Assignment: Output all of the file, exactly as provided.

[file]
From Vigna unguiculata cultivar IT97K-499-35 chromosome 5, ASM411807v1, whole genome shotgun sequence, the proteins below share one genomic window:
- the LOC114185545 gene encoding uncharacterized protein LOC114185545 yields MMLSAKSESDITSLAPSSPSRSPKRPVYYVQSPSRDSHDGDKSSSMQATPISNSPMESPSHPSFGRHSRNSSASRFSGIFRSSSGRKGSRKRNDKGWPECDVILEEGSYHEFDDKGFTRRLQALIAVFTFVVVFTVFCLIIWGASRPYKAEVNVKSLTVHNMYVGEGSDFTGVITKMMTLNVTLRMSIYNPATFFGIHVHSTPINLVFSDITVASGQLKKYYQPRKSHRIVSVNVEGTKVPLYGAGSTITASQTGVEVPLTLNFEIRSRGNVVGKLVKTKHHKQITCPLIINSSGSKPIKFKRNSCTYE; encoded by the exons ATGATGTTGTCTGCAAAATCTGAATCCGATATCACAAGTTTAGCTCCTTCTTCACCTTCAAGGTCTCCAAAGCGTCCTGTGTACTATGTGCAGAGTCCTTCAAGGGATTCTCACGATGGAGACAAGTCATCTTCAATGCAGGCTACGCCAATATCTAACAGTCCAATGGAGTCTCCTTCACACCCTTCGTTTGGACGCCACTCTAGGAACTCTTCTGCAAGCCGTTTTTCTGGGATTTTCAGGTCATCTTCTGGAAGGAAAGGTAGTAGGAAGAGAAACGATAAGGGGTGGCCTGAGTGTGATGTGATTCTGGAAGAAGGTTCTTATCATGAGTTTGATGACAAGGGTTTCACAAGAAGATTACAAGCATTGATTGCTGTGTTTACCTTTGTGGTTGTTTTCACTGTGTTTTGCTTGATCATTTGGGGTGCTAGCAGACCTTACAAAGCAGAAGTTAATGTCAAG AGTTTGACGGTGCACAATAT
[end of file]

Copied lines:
From Vigna unguiculata cultivar IT97K-499-35 chromosome 5, ASM411807v1, whole genome shotgun sequence, the proteins below share one genomic window:
- the LOC114185545 gene encoding uncharacterized protein LOC114185545 yields MMLSAKSESDITSLAPSSPSRSPKRPVYYVQSPSRDSHDGDKSSSMQATPISNSPMESPSHPSFGRHSRNSSASRFSGIFRSSSGRKGSRKRNDKGWPECDVILEEGSYHEFDDKGFTRRLQALIAVFTFVVVFTVFCLIIWGASRPYKAEVNVKSLTVHNMYVGEGSDFTGVITKMMTLNVTLRMSIYNPATFFGIHVHSTPINLVFSDITVASGQLKKYYQPRKSHRIVSVNVEGTKVPLYGAGSTITASQTGVEVPLTLNFEIRSRGNVVGKLVKTKHHKQITCPLIINSSGSKPIKFKRNSCTYE; encoded by the exons ATGATGTTGTCTGCAAAATCTGAATCCGATATCACAAGTTTAGCTCCTTCTTCACCTTCAAGGTCTCCAAAGCGTCCTGTGTACTATGTGCAGAGTCCTTCAAGGGATTCTCACGATGGAGACAAGTCATCTTCAATGCAGGCTACGCCAATATCTAACAGTCCAATGGAGTCTCCTTCACACCCTTCGTTTGGACGCCACTCTAGGAACTCTTCTGCAAGCCGTTTTTCTGGGATTTTCAGGTCATCTTCTGGAAGGAAAGGTAGTAGGAAGAGAAACGATAAGGGGTGGCCTGAGTGTGATGTGATTCTGGAAGAAGGTTCTTATCATGAGTTTGATGACAAGGGTTTCACAAGAAGATTACAAGCATTGATTGCTGTGTTTACCTTTGTGGTTGTTTTCACTGTGTTTTGCTTGATCATTTGGGGTGCTAGCAGACCTTACAAAGCAGAAGTTAATGTCAAG AGTTTGACGGTGCACAATAT